Starring: Kenneth Branagh, Tom Bateman, Annette Benning, Russell Brand, Ali Fazal, Dawn French, Gal Gadot, Armie Hammer, Rose Leslie, Emma Mackey, Sophie Okonedo, Jennifer Saunders, Letita Wright
Directed by: Kenneth Branagh
Originally released in February 2022
Review by Miriam Atkinson
If you’ve read my previous review of Kenneth Branagh’s Murder on the Orient Express, then you’ll know I wasn’t entirely sold on this new version of Poirot and the new adaptation of Agatha Christie’s works. For me the new film of Orient Express was too ‘Hollywood’ and too big and grand for what is quite a claustrophobia story. In Death on the Nile Branagh’s grandiose vision returned – however on this occasion the style actually fitted with the story it was telling.
I wasn’t surprised that Death on the Nile ignored the clunky set up given by its predecessor (Orient Express ends with Poirot summoned to Egypt due to a death on the Nile). Instead, after we have gotten through an unnecessary 8 minute backstory for Poirot’s moustache, the story properly begins with Poirot at a London club where he witnesses an interaction between Jacqueline de Belfort (Emma Mackey), her finance Simon Doyle (Armie Hammer) and friend Linnet Ridgeway (Gal Gadot). Weeks later, whilst holidaying in Egypt, Poirot encounters the trio again only now Linnet and Simon are married and Jacqueline is stalking them. Invited on the newlywed’s trip down the Nile with their friends and family, the guests start dying one by one as Poirot quickly tries to identify the murderer.
Jacqueline, Simon and Linnet are socialites and their upper class high society lifestyle fits with the grand wide shots, settings and styles that feature in these new Poirot adaptations. Particularly in the first half of the film there was an essence of classic era Hollywood glamour and the, at times, theatrical style of Branagh’s Poirot felt more at home here. For me, unlike Orient Express, these features better matched the tone and story of Death on the Nile. They gave substance and meaning to the story rather than being a stylistic choice with no purpose.
One of my big issues with the first film was that Branagh portrayed Poirot as quite bombastic and a very ‘in your face’ type of character. I was really pleased that Death on the Nile felt more like a murder mystery drama that happened to also include Poirot – rather than being the Hercule Poirot show. The classic Agatha Christie finale, where Poirot gathers the remaining characters to reveal the murderer, came across as more natural in this film. Here was a detective explaining the missing pieces of the puzzle to his audience rather than a man trying to show off his intellect. It was a small change overall but one I appreciated.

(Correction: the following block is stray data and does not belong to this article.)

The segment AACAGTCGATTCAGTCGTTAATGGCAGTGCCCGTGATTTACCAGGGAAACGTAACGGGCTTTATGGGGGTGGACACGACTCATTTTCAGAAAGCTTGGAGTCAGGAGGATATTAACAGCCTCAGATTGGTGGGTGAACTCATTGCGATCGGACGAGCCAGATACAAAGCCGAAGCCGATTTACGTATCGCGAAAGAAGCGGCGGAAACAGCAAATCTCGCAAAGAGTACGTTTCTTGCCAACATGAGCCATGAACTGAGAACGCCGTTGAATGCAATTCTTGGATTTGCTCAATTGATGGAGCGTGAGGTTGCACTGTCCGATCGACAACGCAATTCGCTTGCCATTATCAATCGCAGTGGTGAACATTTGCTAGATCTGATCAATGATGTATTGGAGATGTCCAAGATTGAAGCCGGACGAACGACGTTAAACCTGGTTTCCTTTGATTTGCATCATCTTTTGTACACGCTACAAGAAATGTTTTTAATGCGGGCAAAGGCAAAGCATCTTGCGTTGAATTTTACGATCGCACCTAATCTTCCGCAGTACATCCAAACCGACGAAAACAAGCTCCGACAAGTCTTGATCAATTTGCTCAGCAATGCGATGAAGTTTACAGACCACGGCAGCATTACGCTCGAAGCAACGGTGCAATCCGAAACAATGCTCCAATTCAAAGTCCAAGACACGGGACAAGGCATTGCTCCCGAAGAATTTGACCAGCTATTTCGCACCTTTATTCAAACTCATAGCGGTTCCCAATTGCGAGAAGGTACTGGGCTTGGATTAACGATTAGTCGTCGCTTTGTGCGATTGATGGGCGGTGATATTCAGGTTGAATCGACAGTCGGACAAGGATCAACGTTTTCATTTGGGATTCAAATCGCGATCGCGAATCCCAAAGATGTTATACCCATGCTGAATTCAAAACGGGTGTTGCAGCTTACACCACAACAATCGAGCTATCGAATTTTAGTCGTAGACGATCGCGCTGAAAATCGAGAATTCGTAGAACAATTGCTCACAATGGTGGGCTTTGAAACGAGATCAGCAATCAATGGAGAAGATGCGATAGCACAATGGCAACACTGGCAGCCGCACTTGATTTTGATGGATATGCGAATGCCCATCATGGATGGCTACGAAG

In fact during several sections of this film Poirot displays a wider variety of emotions compared to the first instalment. In Death on the Nile we saw Poirot experience happiness and hope and sadness and distress – rather than simply yo-yoing between smugness and anger. Death on the Nile does more to humanism Poirot and makes him seem like a person that could really exist in the world, which ultimately made the character more likeable to me. There are still moments where Poirot’s classic rigid and unfeeling logic do appear but these are incorporated better into the story. For example, when Poirot reveals he has been asked to spy on Rosalie (Letita Wright) to judge her character, Rosalie calls Poirot out on his clinical attitude and how he acts as though he is better than everyone else because of his intelligence. This encounter causes a reflection in Poirot and, as least in private, the audience does see the character demonstrate the previously mentioned emotions.
Unfortunately Death on the Nile did have a couple of noticeable issues. One of which was the very obvious use of CGI in some scenes. Filmed entirely in England, it was quite easy to tell which scenes had needed green screens due to the actors not meshing perfectly with the background.
Another problem is with the large ensemble of characters but, as the film is an adaptation, this issue can be traced back to the source material. While the focus of the story is rightly on the primary characters, sadly not all of the secondary characters felt as developed as each other. Some – such as Rosalie, Salome (Sophie Okonedo), Bouc (Tom Bateman) and Euphemia (Annette Benning) – were given moments to shine whereas other characters simply felt like they were there increase pool of people to be either murdered or held as suspects. While it shouldn’t distract from the main story I do wish the film had allowed us to get to know some of the secondary characters better.
For me Death on the Nile was one of those films that falls into the middle ground – not bad but not great. Overall I thought it worked better than Orient Express (although from reading other reviews I think I’m in the minority on this point). The film has its good points and bad points and is a fair adaptation of Agatha Christie’s work although several characters and plot point were altered to fit with the tone of this growing film series.
Given the mixed reception of Death on the Nile I was surprised to learn there are plans to make a third film based on a, as yet unnamed, lesser known Poirot story. Potentially this may prove to be a good move with fewer expectations placed on a story unfamiliar to most of the audience.
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